Tools To Empower You To Be A Difference Maker
These resources will give you knowledge, understanding and ability to help combat discrimination and champion social justice and inclusion.
Diversity, Equity, and Inclusion Newsletter Series: Terminology 101
As a coach, one of the easiest ways to start fostering a culture of inclusion among your athletes and teams is to adopt inclusive language. In the first iteration of this newsletter series, we're teaching common terminology associated with Diversity, Equity, and Inclusion (DEI).
Diversity, Equity, and Inclusion Newsletter Series: Terminology 101 – General Terms
- Diversity - A range of people with various racial, ethnic, socioeconomic, and cultural backgrounds and various lifestyles, experiences, and interests.
- Equity - Fair treatment, access, opportunity, and advancement for all people, while at the same time striving to identify and eliminate barriers that have prevented the full participation of some groups.
- Inclusion - The behaviors and social norms that ensure people feel welcome.
- Underserved - Having inadequate access to services or facilities.
- Underrepresented - represent in numbers that are disproportionately low.
Diversity, Equity, and Inclusion Newsletter Series: General Terminology 102
In the second iteration of this newsletter series, we're looking at part two of general terminology associated with Diversity, Equity, Inclusion and Access (DEIA). This month, we are focusing on some of the common terms that are associated with discrimination:
- Ableism - The discrimination or prejudice against individuals with disabilities.
- Discrimination - The different and unfair treatment of certain groups of people based on specific characteristics, such as race, ethnicity, religion, sex, gender, gender identity, sexual orientation, age or disability.
- Harassment - unwelcome conduct that is based on characteristics such as race, ethnicity, religion, sex, gender, gender identity, sexual orientation, age or disability.
- Homophobia - A fear, discomfort, anger, resentment, hostility, etc. toward lesbian, gay, and/or bisexual people, often expressed as discrimination, harassment and violence against anyone not acting within socio-cultural norms of heterosexuality.
- Oppression - The systematic subjugation of a group of people by another group with access to social power, the result of which benefits one group over the other and is maintained by social beliefs and practices.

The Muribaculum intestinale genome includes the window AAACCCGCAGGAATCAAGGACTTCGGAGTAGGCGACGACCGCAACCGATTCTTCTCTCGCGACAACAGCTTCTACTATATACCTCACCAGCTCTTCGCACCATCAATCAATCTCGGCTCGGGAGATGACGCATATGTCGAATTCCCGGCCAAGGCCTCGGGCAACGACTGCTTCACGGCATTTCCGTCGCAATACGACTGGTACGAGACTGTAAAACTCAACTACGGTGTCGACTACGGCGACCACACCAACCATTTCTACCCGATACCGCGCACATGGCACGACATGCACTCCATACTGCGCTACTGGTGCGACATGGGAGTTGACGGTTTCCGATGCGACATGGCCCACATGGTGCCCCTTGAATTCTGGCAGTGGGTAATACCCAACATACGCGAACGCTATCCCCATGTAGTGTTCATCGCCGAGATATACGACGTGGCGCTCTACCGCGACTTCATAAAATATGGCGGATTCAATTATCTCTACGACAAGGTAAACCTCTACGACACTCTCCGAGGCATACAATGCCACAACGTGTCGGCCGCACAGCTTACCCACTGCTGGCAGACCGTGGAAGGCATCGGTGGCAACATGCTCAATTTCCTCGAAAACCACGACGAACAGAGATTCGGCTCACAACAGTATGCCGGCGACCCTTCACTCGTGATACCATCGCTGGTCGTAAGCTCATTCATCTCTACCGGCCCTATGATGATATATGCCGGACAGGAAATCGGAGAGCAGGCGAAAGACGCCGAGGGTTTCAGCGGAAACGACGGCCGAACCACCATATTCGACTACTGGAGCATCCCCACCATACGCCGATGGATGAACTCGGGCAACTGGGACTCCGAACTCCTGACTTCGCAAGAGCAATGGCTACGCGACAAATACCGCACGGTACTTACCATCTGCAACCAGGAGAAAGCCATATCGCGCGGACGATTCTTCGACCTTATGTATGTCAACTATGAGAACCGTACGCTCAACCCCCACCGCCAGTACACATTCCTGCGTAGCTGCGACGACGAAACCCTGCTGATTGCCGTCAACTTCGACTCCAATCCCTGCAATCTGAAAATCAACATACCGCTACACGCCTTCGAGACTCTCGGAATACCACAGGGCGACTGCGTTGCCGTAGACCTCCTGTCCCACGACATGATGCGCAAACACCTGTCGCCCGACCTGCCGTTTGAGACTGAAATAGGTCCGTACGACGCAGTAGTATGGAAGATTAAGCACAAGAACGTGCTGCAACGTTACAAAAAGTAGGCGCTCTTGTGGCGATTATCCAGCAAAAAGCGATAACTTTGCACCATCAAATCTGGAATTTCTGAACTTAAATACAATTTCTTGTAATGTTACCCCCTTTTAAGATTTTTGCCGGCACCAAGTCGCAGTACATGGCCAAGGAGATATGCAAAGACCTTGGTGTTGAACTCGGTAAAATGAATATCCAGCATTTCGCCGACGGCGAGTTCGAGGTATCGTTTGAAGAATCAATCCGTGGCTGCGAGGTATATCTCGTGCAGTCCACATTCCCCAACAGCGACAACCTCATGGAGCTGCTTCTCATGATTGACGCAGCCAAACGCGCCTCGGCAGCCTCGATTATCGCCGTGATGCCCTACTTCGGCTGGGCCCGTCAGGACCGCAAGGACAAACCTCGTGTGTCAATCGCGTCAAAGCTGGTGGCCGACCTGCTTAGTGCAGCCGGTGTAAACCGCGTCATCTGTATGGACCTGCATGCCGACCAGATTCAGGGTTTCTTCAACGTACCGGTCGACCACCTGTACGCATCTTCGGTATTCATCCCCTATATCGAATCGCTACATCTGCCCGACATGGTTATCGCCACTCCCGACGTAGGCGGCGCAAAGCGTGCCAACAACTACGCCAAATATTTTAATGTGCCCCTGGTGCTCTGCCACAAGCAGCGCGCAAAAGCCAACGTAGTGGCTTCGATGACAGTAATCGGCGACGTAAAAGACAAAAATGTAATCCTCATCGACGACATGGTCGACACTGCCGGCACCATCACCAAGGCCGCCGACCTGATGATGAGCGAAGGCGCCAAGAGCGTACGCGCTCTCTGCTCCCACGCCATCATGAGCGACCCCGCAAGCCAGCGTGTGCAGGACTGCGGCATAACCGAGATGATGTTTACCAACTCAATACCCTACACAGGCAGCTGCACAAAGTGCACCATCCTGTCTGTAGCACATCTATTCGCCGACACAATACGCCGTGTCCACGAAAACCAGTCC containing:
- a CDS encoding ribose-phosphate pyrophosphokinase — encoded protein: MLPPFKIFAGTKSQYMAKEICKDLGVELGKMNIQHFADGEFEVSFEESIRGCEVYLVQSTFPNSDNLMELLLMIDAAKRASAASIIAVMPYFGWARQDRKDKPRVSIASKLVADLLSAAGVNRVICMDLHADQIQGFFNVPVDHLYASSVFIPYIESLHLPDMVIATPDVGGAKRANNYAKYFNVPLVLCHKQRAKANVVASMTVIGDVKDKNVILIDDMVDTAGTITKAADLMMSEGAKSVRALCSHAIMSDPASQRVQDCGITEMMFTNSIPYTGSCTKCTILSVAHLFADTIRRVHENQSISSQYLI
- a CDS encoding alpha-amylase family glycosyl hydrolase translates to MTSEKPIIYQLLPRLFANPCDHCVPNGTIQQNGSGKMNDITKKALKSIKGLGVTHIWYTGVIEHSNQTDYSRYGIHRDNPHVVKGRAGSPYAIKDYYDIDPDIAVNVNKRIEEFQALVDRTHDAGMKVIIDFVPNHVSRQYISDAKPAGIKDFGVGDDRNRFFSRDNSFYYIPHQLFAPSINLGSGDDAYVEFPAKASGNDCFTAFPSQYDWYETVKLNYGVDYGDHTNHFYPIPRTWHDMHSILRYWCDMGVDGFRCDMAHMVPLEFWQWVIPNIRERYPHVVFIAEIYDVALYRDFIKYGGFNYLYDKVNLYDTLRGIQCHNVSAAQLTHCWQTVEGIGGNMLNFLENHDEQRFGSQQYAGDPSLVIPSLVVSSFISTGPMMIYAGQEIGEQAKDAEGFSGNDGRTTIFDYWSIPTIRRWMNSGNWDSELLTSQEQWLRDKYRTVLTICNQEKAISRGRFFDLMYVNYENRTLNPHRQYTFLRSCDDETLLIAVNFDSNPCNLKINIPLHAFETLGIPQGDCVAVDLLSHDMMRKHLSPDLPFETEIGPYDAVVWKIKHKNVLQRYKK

- Prejudice/Bias - Prejudice; an inclination or preference, especially one that interferes with impartial judgment.
- Racism - A belief that race is the primary determinant of human traits and capacities and that racial differences produce an inherent superiority of a particular race.
- Sexism - The cultural, institutional, and individual set of beliefs and practices that privilege men, subordinate women, and denigrate values and practices associated with women.
- Transphobia - The fear, hatred, or discomfort of transgender people or otherwise gender variant, often expressed as discrimination, harassment and violence
Diversity, Equity, and Inclusion Newsletter Series: General Terminology 104
- Accessibility – is giving equitable access to everyone along the continuum of human ability and experience. Accessibility encompasses the broader meanings of compliance and refers to how organizations make space for the characteristics that each person brings.
- Americans with Disabilities Act (ADA) - Signed into law on July 26, 1990, the ADA is a wide-ranging civil rights law that prohibits, under certain circumstances, discrimination based on disability. It affords similar protections against discrimination to Americans with disabilities as the Civil Rights Act of 1964, which made discrimination based on race, religion, sex, national origin, and other characteristics illegal.
- Architectural barriers - Obstacles or other features in the built environment that impede individuals with disabilities from gaining full and complete access to the goods and services being provided.
- Equal Opportunity - An opportunity for people with disabilities to participate and benefit from programs and services that is equal to and as effective as the opportunity provided to others.
- Web Accessibility Initiative (WAI) – This is the effort of the World Wide Web Consortium (W3C) that pursues accessibility of the Web through technology, guidelines, tools, education and outreach, and research and development.
Over the next few months, we will continue to cover Diversity, Equity, and Inclusion terminology from various areas of DEI, including LGBTQ+ inclusion, economic diversity, and ethnic and racial diversity. If you have any questions or if you would like any additional information about USA Triathlon’s commitment to Diversity, Equity, Inclusion and Access, please reach out at firstname.lastname@example.org.